We all love balloons – they make people think happy thoughts, remembering parties, celebrations and childhood memories. Balloons make parties and events come alive!
Long ago there were just ordinary old fashioned balloons that you bought in a packet and huffed and puff to blow up. In those days helium balloons were rare and wonderful.
Did you know, a balloon was first made from rubber in 1824? Professor Michael Faraday, in his work at the Royal Institution in London, was experimenting with gases and raw rubber, called caoutchouc.
Pretty little party shop says: “Clear balloons have been used by decor professionals for a long time and it is only recently that people have started to use these as part of their own party and wedding decor. Clear balloons are very versatile. On their own they create a stylish classy display but there are many other ways we can use these balloons to create something individual and unique.”
Number and Letter Foil Balloons
The concept and technology for the “metallisation” of plastic sheeting that has given us foil balloons comes directly out of the NASA Space Mission. Mylar balloons, also known as foil balloons, are made from nylon with a metallic coating. These balloons look like shiny silver metal when plain, although they are often printed. Number and Letter Foil Balloons are popular for birthday and party decor.
These balloons are reusable and easy to inflate and deflate.
How to Blow up Foil Balloons
Foil balloons are much less porous and can stay inflated for much longer than regular latex balloons. You can easily fill the balloons either with a straw and some lung power or a hand air pump. Or use helium.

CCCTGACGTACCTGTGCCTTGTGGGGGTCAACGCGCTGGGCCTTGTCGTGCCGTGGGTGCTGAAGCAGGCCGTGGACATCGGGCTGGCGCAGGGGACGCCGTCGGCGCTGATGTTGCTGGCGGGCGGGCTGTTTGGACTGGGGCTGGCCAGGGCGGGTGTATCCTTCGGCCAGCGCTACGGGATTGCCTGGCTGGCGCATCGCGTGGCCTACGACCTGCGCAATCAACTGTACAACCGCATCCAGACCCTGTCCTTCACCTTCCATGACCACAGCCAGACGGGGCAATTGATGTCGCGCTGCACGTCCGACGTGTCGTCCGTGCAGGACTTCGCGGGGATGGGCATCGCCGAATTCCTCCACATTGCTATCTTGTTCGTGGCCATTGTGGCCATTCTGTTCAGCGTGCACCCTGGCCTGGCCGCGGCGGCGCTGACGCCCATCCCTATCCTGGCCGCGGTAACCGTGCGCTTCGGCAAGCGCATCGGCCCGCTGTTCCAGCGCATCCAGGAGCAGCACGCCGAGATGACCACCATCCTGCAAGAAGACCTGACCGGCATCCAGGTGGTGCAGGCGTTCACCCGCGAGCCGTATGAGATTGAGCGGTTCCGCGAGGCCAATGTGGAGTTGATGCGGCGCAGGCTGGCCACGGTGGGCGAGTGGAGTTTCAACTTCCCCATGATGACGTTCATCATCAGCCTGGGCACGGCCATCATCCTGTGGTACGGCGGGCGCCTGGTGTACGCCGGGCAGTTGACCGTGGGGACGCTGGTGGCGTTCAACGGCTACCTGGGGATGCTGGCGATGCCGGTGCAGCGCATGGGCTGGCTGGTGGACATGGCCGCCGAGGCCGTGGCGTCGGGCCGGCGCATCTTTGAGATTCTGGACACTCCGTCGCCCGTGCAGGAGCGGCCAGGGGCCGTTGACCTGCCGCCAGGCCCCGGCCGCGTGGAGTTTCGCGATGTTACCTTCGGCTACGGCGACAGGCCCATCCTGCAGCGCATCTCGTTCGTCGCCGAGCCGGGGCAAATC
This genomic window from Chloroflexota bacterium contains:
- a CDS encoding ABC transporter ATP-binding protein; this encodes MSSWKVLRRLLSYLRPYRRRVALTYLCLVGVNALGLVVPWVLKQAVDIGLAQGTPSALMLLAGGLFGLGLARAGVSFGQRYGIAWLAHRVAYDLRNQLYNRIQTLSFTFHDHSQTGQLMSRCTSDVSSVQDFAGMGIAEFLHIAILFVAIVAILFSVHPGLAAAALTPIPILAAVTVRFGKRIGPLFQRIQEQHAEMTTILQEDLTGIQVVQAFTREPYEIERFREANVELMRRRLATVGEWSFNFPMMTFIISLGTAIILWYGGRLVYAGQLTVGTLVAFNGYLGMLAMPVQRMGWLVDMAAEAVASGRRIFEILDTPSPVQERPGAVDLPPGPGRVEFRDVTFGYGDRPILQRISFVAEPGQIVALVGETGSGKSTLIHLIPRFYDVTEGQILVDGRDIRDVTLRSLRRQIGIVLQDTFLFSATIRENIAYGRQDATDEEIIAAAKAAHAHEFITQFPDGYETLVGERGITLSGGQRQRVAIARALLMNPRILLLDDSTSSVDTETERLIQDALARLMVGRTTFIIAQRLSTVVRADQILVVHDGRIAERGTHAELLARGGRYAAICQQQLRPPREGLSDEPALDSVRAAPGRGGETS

Read more about blowing up foil balloons.
Party Balloons and Weights
Our high quality biodegradable latex balloons are the ideal addition to any party or event, with an extensive choice of sizes, colours and designs available to add those finishing touches to your celebrations. We also have a selection of balloon weights in bright foil colours..
All About Helium
Helium is the second most abundant element in the universe, but here on earth, it’s rare. It is also one of the lightest elements. According to some estimates helium accounts for as much as 24 percent of the Universe’s mass.
Most people guess that helium is extracted from the air, but actually comes out of the ground. The majority of the helium is extracted from minerals or tapped gas deposits.
The United States produces the majority of the world’s helium supply at 78%. The rest of the world’s helium is harvested in North Africa, The Middle East, and Russia.
Helium Myths and Misconceptions
Helium balloons won’t catch fire – or if they do it is just the balloon burning and not the helium. Helium is a noble gas and noble gases are what we call inert – which means they do not burn.
Discourage kids from inhaling the helium. In small doses it probably won’t do anything more than make your voice sound hilarious. The problem with breathing a lot of helium isn’t so much what the helium actually does, it is the fact that it replaces the essential oxygen that you need and this could be dangerous.
Helium Filling Service
At Household Plastic we stock a wide range of balloons, both latex and foil, and include the service of helium filling. (The helium service is not available at the Clairwood store).
Important note: helium balloons only last 10-12 hours. Please bear this in mind when planning your function, and be careful with big balloons in windy conditions – fully inflated they have a serious amount of pull and can be quite difficult to control outside even in light winds. Children find them particularly difficult to handle and they need to be well tethered or could be lost very quickly.